Thursday, November 21, 2013
Stocks stalled out in the last couple of sessions after reaching
milestone levels, essentially reflecting a lack of catalysts that
could push them over the hump. The key question for the market at
present is handicapping the timing of the Taper announcement,
with Wednesday's minutes of the last Fed meeting keeping the
December option on the table.
Pre-open sentiment remains positive, despite more weak retail
sector earnings results this morning and less than positive data
out of China. Sentiment was positive even before this morning's
in-line PPI and Jobless Claims data on the home frontt, but this
could be nothing more than a modest reversal at the open after a
couple of down sessions that may not be able to sustain itself
throughout today's trading session.
A key private sector gauge of China's manufacturing sector showed
loss of momentum in this key sector of the country's economy. The
preliminary HSBC manufacturing PMI for November came in lower
than October's final reading, though it still remained in
expansionary territory. A key source of weakness was on the
export orders front, which is surprising given the strong export
growth in October following the unexpected decline the month
before. Perhaps the renewed signs of weakness in the Euro-zone, a
major market for Chinese exporters, has started showing up in
Chinese data. The country's economic growth appeared to have
picked pace in Q3, with GDP growth improving from the first
half's pace. But if today's PMI data is reflective of current
trends in the economy, then that improving trend may have stalled
On the earnings front, we have another set of uninspiring
retail seector reports this morning.
came short of expectations, though it's hard to pick the
retailer's outlook for the holiday shopping season as we were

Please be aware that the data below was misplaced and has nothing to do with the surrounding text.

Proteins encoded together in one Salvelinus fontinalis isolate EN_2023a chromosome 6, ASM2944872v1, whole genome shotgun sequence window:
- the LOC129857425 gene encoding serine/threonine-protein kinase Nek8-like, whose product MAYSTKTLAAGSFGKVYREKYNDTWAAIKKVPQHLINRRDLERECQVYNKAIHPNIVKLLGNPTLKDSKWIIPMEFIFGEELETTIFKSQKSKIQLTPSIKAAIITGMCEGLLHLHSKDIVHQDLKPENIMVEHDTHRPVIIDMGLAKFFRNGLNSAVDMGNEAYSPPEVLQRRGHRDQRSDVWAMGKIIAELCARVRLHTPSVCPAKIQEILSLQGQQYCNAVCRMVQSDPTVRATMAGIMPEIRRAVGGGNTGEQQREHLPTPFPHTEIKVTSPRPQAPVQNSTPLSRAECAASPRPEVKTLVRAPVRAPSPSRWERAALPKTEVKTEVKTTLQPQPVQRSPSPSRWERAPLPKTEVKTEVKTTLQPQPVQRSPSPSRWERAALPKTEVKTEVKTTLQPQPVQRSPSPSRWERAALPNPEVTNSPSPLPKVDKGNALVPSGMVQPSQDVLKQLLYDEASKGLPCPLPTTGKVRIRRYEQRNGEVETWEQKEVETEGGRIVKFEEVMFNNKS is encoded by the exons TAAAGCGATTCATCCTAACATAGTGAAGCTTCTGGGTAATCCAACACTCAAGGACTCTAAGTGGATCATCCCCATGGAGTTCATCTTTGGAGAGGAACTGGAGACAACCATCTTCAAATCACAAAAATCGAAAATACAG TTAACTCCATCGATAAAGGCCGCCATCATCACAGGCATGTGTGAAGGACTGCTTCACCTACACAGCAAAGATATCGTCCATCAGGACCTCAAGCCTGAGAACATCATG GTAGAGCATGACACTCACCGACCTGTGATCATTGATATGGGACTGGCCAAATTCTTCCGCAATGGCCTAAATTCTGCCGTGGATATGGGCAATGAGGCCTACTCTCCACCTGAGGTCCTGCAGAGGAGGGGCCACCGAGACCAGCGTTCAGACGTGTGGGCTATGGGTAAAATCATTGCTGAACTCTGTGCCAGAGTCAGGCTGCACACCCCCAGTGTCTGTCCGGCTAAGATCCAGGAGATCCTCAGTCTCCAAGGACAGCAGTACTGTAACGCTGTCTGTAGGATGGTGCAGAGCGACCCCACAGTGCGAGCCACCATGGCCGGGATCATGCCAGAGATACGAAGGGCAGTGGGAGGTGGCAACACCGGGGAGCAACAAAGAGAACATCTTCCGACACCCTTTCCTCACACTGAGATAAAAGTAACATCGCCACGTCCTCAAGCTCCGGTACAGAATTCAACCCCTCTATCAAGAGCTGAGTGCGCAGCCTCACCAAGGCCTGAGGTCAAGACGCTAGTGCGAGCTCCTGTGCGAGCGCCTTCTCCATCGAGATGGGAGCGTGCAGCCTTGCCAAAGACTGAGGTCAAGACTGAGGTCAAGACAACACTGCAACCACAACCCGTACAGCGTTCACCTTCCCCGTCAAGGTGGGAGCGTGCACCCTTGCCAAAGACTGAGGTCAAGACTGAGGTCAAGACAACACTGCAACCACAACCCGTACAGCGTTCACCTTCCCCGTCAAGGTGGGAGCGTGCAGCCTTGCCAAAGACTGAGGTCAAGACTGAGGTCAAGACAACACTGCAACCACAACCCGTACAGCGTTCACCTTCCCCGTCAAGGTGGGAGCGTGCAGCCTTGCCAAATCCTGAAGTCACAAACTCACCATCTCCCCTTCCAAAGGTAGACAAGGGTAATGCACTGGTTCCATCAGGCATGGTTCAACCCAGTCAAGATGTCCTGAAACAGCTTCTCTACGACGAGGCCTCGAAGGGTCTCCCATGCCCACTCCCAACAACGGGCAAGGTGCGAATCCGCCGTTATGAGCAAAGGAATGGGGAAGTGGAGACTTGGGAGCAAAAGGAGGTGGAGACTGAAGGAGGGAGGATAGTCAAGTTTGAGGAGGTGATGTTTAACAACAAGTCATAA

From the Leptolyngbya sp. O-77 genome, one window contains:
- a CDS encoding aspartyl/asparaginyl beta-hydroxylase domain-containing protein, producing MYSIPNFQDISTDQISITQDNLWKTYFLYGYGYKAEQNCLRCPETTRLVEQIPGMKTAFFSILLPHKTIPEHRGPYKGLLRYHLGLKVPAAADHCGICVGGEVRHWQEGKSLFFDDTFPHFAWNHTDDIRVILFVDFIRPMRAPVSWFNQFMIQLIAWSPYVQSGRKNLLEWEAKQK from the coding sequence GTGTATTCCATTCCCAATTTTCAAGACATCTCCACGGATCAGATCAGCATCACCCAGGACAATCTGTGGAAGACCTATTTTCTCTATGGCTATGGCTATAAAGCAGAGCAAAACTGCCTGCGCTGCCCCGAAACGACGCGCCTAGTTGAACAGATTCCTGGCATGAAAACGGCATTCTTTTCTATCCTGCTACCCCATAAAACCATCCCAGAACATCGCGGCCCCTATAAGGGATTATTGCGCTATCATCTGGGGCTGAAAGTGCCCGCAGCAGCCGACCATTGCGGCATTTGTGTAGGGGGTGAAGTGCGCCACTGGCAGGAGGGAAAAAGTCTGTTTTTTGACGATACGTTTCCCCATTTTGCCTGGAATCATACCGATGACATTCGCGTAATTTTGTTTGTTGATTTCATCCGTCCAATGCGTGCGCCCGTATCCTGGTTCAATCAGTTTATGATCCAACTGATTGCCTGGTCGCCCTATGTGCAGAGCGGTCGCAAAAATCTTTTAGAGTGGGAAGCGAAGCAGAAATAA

able to with
) report a few days back.
) missed expectations on the top- and bottom-lines as well. The
Target earnings release isn't easy to decipher, but the company's
numbers confirm all the disconcerting elements that we heard
about from Wal-Mart earlier. What this all boils down to is that
the bottom rung of the consumer economy isn't doing that good.
) earlier and
) today, while not true comparables for Wal-Mart and Target,
nevertheless lead in that direction. This is surprising as many
of us expected the recent drop in gasoline prices to have been
particularly beneficial to that consumer segment.
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It is perhaps reasonable not to extrapolate the weak-looking
results from these discount retailers to the broader retail space
or the entire consumer economy. After all, we know that
) and others are a lot more upbeat about their outlook, which
means that higher-end consumers are holding out better. That's
nothing new, as we have lived with this bifurcation for a while.
But does it mean that the economy is in good enough shape for the
Fed to start tapering its bond purchases? Nobody knows the answer
to that question, perhaps not even the Fed. But we will find soon
enough as December FOMC meeting is just a few weeks away.
Director of Research